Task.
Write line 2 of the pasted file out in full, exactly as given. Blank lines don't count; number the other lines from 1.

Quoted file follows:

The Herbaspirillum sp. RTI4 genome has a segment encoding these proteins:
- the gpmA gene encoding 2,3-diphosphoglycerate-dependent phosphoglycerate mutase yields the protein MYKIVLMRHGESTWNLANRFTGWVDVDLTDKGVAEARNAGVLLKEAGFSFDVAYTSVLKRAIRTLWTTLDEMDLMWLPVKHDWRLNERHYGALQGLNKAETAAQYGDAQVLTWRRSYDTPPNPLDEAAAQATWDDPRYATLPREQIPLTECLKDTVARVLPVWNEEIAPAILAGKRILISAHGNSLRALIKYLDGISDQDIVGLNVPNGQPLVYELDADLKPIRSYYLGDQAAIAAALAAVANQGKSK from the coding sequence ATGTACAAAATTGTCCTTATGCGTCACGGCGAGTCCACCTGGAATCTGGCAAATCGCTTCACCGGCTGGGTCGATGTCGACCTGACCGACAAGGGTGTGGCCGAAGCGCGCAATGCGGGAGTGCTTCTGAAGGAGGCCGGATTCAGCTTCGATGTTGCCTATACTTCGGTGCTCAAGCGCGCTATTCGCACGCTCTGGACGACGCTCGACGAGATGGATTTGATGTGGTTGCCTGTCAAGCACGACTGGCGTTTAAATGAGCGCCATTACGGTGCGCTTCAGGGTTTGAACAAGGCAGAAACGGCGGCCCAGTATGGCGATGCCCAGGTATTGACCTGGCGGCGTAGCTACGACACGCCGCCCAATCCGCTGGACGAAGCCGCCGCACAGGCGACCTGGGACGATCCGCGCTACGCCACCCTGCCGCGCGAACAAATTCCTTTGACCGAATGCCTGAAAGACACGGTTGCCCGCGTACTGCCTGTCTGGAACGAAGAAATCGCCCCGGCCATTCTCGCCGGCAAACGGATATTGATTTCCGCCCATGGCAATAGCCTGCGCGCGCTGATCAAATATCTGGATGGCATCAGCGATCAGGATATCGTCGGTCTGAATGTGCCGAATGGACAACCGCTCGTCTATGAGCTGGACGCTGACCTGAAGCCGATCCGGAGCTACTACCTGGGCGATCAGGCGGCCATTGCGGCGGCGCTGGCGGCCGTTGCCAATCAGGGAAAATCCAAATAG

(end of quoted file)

- the gpmA gene encoding 2,3-diphosphoglycerate-dependent phosphoglycerate mutase yields the protein MYKIVLMRHGESTWNLANRFTGWVDVDLTDKGVAEARNAGVLLKEAGFSFDVAYTSVLKRAIRTLWTTLDEMDLMWLPVKHDWRLNERHYGALQGLNKAETAAQYGDAQVLTWRRSYDTPPNPLDEAAAQATWDDPRYATLPREQIPLTECLKDTVARVLPVWNEEIAPAILAGKRILISAHGNSLRALIKYLDGISDQDIVGLNVPNGQPLVYELDADLKPIRSYYLGDQAAIAAALAAVANQGKSK from the coding sequence ATGTACAAAATTGTCCTTATGCGTCACGGCGAGTCCACCTGGAATCTGGCAAATCGCTTCACCGGCTGGGTCGATGTCGACCTGACCGACAAGGGTGTGGCCGAAGCGCGCAATGCGGGAGTGCTTCTGAAGGAGGCCGGATTCAGCTTCGATGTTGCCTATACTTCGGTGCTCAAGCGCGCTATTCGCACGCTCTGGACGACGCTCGACGAGATGGATTTGATGTGGTTGCCTGTCAAGCACGACTGGCGTTTAAATGAGCGCCATTACGGTGCGCTTCAGGGTTTGAACAAGGCAGAAACGGCGGCCCAGTATGGCGATGCCCAGGTATTGACCTGGCGGCGTAGCTACGACACGCCGCCCAATCCGCTGGACGAAGCCGCCGCACAGGCGACCTGGGACGATCCGCGCTACGCCACCCTGCCGCGCGAACAAATTCCTTTGACCGAATGCCTGAAAGACACGGTTGCCCGCGTACTGCCTGTCTGGAACGAAGAAATCGCCCCGGCCATTCTCGCCGGCAAACGGATATTGATTTCCGCCCATGGCAATAGCCTGCGCGCGCTGATCAAATATCTGGATGGCATCAGCGATCAGGATATCGTCGGTCTGAATGTGCCGAATGGACAACCGCTCGTCTATGAGCTGGACGCTGACCTGAAGCCGATCCGGAGCTACTACCTGGGCGATCAGGCGGCCATTGCGGCGGCGCTGGCGGCCGTTGCCAATCAGGGAAAATCCAAATAG